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  1. Tony TinoTony Tino08-30-2013

    Hey Tony!! Waz up?!?! I’ve studied with Tony Cimorosi at SUNY Purchase. From the start he gave me the fundamentals that developed my skills in many genra of music. Whither it be jazz, rock, pop, R&B, etc. He helped scope my musicality to play in different settings and to always use my ears & be in the groove. From harmony to rhythm. Thanks Tony. Study with him and you’ll be on your way to becoming a sought after bass player.
    CHEERS!!
    TT :o)

  2. Radha ThomasRadha Thomas09-05-2013

    Hello Tony. Fancy meeting you here!!! I wonder if you heard about this new band called NY International. Well, just in case u didn’t, here’s a link. Would love to have you come hear us 🙂 🙂 🙂 🙂 If you hate us, you can clonk us on the head with that bass too.

    https://www.facebook.com/pages/NY-International/426516444133915

  3. Hello Radha, Looking forward to meeting everyone on the bandstand and in the studio. This is going to be an exciting tour.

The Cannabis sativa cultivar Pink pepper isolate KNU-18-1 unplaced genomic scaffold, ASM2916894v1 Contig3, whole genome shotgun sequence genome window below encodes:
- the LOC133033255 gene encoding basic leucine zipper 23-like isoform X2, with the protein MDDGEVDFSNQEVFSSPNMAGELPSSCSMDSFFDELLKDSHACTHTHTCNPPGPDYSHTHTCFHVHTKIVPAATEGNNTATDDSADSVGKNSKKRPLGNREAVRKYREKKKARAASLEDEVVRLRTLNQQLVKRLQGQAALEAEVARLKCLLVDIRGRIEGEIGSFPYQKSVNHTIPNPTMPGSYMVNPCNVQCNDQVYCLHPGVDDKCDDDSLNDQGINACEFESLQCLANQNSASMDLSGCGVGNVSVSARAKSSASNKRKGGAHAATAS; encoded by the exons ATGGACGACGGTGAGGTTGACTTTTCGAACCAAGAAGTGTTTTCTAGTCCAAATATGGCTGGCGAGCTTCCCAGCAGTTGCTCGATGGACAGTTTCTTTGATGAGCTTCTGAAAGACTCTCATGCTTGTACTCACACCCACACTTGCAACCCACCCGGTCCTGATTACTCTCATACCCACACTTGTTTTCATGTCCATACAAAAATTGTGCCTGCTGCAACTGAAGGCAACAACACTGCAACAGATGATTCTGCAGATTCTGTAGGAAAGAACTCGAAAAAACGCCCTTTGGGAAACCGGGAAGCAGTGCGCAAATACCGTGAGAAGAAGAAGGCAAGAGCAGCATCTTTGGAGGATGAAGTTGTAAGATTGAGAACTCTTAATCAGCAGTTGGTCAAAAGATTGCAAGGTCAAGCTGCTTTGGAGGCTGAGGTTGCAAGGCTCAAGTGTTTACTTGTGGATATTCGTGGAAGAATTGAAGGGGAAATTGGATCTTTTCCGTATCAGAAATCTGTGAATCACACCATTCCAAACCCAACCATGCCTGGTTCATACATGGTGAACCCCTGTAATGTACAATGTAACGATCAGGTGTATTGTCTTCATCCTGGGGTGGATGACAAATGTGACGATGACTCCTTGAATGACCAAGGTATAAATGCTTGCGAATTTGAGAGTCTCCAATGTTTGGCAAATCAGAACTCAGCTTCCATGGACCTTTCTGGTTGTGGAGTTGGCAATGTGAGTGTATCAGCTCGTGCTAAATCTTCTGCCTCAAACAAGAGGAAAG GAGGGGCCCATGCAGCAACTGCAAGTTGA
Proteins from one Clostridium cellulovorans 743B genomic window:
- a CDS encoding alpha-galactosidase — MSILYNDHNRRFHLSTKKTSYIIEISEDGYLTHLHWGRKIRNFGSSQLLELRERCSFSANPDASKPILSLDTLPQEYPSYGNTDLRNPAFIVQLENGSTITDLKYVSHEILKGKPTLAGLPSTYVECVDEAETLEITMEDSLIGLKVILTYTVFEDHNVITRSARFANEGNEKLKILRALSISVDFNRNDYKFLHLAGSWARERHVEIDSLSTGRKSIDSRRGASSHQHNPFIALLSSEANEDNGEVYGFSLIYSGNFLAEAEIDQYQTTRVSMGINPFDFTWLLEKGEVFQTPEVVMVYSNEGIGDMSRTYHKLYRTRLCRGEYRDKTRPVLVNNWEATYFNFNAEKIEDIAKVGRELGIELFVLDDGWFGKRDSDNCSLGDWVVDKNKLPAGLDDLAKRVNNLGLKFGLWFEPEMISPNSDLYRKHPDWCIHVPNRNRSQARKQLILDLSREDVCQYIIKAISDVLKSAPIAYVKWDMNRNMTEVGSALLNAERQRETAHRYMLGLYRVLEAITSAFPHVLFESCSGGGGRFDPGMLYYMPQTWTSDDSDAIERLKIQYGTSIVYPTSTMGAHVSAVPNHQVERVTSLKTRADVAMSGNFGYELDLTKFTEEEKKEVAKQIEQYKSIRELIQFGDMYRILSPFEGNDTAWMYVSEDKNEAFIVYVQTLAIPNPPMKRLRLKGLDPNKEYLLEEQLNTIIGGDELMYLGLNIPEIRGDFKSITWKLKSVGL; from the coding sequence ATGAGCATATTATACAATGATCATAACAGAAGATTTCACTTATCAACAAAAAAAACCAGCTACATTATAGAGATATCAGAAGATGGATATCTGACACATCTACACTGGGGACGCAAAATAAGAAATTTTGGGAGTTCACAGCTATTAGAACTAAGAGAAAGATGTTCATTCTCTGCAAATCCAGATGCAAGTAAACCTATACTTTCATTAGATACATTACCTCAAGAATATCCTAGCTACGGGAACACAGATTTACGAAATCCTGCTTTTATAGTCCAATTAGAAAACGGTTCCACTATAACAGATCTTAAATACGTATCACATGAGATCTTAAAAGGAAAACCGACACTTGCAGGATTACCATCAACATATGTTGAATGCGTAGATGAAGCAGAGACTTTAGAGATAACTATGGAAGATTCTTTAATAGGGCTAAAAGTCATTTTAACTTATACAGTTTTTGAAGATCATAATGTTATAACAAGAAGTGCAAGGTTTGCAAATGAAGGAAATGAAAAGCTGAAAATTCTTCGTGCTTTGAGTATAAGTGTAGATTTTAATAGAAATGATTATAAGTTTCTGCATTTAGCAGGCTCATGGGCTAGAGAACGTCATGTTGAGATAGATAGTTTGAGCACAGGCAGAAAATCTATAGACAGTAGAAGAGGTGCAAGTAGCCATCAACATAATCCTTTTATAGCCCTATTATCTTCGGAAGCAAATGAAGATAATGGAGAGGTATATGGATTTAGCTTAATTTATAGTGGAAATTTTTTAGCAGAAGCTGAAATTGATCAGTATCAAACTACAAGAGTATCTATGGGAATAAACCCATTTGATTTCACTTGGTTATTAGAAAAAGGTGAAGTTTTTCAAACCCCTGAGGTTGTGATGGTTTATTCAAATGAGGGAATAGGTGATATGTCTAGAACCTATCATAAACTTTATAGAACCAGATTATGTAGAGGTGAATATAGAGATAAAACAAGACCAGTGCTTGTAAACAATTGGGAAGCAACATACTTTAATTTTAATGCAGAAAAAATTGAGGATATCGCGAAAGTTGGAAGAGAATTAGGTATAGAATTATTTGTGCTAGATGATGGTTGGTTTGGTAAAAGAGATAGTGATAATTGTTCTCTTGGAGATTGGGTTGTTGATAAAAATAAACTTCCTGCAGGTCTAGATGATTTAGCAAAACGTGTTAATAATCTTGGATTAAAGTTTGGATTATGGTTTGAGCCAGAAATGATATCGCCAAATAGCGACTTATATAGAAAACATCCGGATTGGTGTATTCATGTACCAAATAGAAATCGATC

4. Hey Tony Tino, Great to hear from you and so happy that you’re enjoying a good career in the music bizz. It’s a wonderful feeling knowing that you’ve taken the work we did together and transformed it into your style of playing the bass and making music with others. Thanks for sharing your experience with others on this blog.

  5. William Eggleston Jr.William Eggleston Jr.09-12-2013

    Tony thank you for the all of the bass lessons preparing me for my 1st semester at Berklee College of Music. I hope to hit the stage with you sometime in the near future. Bass players, if your ready to enhance your skill level, Tony is the man to talk to!!!! Nice Blog and I’ll keep in touch!!!